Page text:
Posts by Rebecca Bryant

Hey, my name's Rebecca. I am recent college grad who blogs in my off time. According to my friends, I also take far too many pictures and sing Disney songs just a little too often. but hey, whatever makes life interesting.

Review Rendezvous: 7/20/19


Little Lovely Things by Maureen Joyce Connolly
Book stats:
Genre(s): Contemporary, thriller, mystery
Medium: Print
Number of pages: 289
Publish date: April 2nd, 2019
Purchase: Amazon – Barnes & Noble – Book Depository

LLTA mother’s chance decision leads to a twist of fate that is every parent’s worst nightmare.

Claire Rawlings, mother of two and medical resident, will not let the troubling signs of an allergic reaction prevent her from making it in for rounds. But when Claire’s symptoms overpower her while she’s driving into work, her two children in tow, she must pull over. Moments later she wakes up on the floor of a gas station bathroom-her car, and her precious girls have vanished.

The police have no leads and the weight of guilt presses down on Claire as each hour passes with no trace of her girls. All she has to hold on to are her strained marriage, a potentially unreliable witness who emerges days later, and the desperate but unquenchable belief that her daughters are out there somewhere.

Little Lovely Things is the story of a family shattered by an unthinkable tragedy. Played out in multiple narrative voices, the novel explores how the lives of those affected fatefully intersect, and highlights the potential catastrophe of the small decisions we make every day.

This book was quite the interesting read. I can’t say I’ve read a good thriller in a while, but I liked the premise of this one. Having been in the situation where I’ve passed out before, I understand the panic that comes with the feeling right before it happens and could easily see how that leads Claire to this situation.

I also enjoyed the interspersed mentions of Jay, a potential witness to the crime, and his own background as a Native American. He has some skills that help Claire work towards the solution to this horrific event. There was also the balance of Claire’s marriage, which was intriguing. It explored the idea of what happens when something unthinkable happens, and the blame seems to lay on one particular person in the relationship. Could you stay with your own spouse if they got your children kidnapped?

Overall, highly enjoyed the read. Can’t say it’s my favorite in the entire world, but certainly worth the time to delve into this story.

I received this book for free in exchange for an honest review.

Rating:
HeartHeartHeartHeart


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Review Rendezvous: 7/13/19


The Silence Between Us by Alison Gervais
Book stats:
Genre(s): Young adult, contemporary, romance
Medium: Print
Number of pages: 320
Publish date: August 13th, 2019
Purchase: Amazon – Barnes & Noble – Book Depository

tSBUMoving halfway across the country to Colorado right before senior year isn’t Maya’s idea of a good time. Leaving behind Pratt School for the Deaf where she’s been a student for years only to attend a hearing school is even worse. Maya has dreams of breaking into the medical field and is determined to get the grades and a college degree to match, and she’s never considered being Deaf a disability. But her teachers and classmates at Engelmann High don’t seem to share her optimism.

And then there’s Beau Watson, Engelmann’s student body president and overachiever. Maya suspects Beau’s got a hidden agenda when he starts learning ASL to converse with her, but she also can’t deny it’s nice to sign with someone amongst all the lip reading she has to do with her hearing teachers and classmates. Maya has always been told that Deaf/hearing relationships never work, and yet she can’t help but be drawn to Beau as they spend more and more time together.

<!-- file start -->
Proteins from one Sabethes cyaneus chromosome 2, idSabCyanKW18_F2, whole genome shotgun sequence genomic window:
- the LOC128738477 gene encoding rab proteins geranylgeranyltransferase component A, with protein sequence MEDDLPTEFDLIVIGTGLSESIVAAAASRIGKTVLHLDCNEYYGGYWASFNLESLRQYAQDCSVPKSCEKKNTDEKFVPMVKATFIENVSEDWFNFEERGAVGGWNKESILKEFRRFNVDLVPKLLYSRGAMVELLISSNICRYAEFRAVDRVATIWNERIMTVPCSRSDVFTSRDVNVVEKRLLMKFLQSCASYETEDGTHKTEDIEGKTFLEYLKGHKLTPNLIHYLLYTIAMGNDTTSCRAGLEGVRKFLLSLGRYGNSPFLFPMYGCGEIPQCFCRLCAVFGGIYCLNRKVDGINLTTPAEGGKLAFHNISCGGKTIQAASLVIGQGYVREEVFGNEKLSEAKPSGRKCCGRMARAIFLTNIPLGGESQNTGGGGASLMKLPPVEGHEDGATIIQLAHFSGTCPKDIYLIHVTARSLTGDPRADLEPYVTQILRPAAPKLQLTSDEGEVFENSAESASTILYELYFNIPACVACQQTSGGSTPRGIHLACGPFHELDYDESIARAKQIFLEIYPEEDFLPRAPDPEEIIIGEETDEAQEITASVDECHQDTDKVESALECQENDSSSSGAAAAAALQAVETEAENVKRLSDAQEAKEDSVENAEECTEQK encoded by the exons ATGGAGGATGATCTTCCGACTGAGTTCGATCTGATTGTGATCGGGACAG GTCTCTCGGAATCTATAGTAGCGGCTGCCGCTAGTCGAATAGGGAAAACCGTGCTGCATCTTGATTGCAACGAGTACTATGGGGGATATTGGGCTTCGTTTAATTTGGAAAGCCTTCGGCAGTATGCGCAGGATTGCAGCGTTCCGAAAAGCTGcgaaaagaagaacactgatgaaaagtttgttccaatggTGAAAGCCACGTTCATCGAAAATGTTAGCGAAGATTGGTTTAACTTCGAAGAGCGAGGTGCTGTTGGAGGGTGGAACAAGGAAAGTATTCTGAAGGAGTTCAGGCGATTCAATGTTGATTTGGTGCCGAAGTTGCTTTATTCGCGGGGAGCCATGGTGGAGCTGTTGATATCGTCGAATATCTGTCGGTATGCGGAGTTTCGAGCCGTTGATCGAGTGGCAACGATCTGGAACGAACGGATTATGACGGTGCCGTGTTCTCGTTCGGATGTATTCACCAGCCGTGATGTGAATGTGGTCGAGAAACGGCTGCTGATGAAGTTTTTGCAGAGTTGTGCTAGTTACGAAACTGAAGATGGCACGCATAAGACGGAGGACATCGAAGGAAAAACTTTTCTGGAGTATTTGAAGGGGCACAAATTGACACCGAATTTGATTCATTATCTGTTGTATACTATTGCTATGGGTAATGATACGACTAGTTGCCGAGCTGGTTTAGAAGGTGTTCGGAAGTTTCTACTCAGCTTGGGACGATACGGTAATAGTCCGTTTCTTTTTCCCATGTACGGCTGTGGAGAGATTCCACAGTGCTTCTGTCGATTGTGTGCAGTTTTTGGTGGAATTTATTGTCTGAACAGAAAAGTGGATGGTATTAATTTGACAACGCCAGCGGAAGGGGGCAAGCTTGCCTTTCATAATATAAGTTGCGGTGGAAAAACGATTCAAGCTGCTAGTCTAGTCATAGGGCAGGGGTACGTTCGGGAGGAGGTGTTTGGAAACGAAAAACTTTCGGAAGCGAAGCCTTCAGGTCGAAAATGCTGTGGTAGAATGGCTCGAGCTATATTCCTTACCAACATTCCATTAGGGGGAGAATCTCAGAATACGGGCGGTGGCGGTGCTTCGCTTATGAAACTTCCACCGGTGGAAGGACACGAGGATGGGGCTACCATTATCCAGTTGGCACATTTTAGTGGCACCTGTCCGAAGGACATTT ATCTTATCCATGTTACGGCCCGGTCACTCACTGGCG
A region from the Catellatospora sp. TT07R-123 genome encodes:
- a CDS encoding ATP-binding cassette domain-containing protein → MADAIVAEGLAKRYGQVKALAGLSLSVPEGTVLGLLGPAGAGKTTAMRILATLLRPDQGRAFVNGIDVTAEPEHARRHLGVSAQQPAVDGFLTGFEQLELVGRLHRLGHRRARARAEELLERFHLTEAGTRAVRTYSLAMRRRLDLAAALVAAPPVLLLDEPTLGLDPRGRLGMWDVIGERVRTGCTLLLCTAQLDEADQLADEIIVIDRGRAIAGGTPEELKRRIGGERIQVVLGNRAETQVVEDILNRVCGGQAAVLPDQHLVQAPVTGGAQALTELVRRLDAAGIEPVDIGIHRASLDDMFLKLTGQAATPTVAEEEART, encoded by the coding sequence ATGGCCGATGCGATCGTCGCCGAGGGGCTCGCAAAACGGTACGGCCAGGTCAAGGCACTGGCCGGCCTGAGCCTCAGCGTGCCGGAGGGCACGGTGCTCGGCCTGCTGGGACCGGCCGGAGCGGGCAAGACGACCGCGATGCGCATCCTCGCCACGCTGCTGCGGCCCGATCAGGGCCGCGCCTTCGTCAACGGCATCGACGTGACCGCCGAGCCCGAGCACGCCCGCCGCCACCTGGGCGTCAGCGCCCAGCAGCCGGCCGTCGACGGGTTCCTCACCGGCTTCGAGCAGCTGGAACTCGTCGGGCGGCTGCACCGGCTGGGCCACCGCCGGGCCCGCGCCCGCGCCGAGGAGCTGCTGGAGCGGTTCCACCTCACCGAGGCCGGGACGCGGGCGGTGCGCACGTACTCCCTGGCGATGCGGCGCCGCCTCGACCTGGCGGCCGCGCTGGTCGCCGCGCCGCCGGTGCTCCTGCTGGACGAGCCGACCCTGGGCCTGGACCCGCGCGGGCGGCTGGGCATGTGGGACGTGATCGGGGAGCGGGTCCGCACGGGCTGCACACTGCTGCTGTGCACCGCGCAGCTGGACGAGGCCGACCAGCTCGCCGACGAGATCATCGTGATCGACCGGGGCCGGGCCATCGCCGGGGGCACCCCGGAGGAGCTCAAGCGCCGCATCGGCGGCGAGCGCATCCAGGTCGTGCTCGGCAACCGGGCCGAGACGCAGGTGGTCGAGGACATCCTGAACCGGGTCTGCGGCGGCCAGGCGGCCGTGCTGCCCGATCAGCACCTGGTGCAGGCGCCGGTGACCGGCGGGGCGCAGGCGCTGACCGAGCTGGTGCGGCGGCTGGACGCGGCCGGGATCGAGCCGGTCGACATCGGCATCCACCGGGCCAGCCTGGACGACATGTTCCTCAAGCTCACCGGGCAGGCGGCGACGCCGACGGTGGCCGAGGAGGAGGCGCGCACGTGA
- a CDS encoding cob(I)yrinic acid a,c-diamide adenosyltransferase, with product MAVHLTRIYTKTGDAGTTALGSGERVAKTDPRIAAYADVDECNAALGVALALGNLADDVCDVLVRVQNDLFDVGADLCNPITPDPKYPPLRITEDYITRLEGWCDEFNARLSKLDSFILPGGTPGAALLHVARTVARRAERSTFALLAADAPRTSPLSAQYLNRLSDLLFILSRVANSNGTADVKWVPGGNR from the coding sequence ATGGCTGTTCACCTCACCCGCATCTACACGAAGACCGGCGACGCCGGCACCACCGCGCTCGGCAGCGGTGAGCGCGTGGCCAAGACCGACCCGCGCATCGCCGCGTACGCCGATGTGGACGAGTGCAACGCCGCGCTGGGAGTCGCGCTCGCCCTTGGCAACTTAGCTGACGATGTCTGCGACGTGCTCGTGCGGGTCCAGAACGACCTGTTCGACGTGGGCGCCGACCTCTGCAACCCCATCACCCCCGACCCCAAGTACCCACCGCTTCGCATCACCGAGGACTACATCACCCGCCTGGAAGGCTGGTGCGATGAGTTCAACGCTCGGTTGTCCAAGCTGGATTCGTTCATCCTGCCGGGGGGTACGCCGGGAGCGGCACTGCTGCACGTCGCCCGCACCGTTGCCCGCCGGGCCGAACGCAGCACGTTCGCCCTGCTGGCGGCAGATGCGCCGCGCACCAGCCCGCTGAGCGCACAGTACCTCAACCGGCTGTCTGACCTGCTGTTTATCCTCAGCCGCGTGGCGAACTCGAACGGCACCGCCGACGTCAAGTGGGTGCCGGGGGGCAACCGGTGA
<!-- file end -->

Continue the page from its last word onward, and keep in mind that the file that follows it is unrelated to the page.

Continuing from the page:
But as much Maya and Beau genuinely start to feel for one another, there are unmistakable differences in their worlds. When Maya passes up a chance to receive a cochlear implant, Beau doesn’t understand why Maya wouldn’t want to hear again. Maya is hurt Beau would want her to be anything but who she is—she’s always been proud to be Deaf, something Beau won’t ever be able to understand. Maya has to figure out whether bridging that gap between the Deaf and hearing worlds will be worth it, or if staying true to herself matters more.

My first impression of this book is that I highly enjoyed it. It’s not often you get to see disabilities and chronic illness depicted in young adult fiction, and I’m glad to have the opportunity to read this book. Plus there is the fact that this could be considered an Own Voices novel, as the author is hearing impaired herself.

Some people may see Maya’s attitude as off-putting, especially with how short she is with other people when she first gets to her new school. But as a person coming from the other side of the equation, I can completely understand why Maya is characterized as “difficult” or sometimes even a bit short-tempered. There is only so many times you can handle people babying you because they think you can’t do something, or if someone acts without taking the shortest second to consider your feelings as the disabled person, before you kinda just snap at people instead of being “nice”.

I can’t say that I liked the character of Maya’s mom, who seemed kind of irresponsible in how she was treating her kids. She moved them without seeming to think about her son’s condition, and then left them alone for a business trip? Caring for someone with a chronic illness, especially a child, is not something a seventeen-year-old – deaf or not – can handle by herself.

Overall, a very good book, one that I highly recommend you read for a glimpse into a different type of life.

I received this book for free in exchange for an honest review.

Rating:
HeartHeartHeartHeartHeart


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Review Rendezvous: 3/2/19


My Real Name is Hanna by Tara Lynn Masih
Book stats:
Genre(s): Young adult, historical fiction
Medium: Print
Number of pages: 208
Publish date: September 15th, 2018
Purchase: Amazon – Barnes & Noble – Book Depository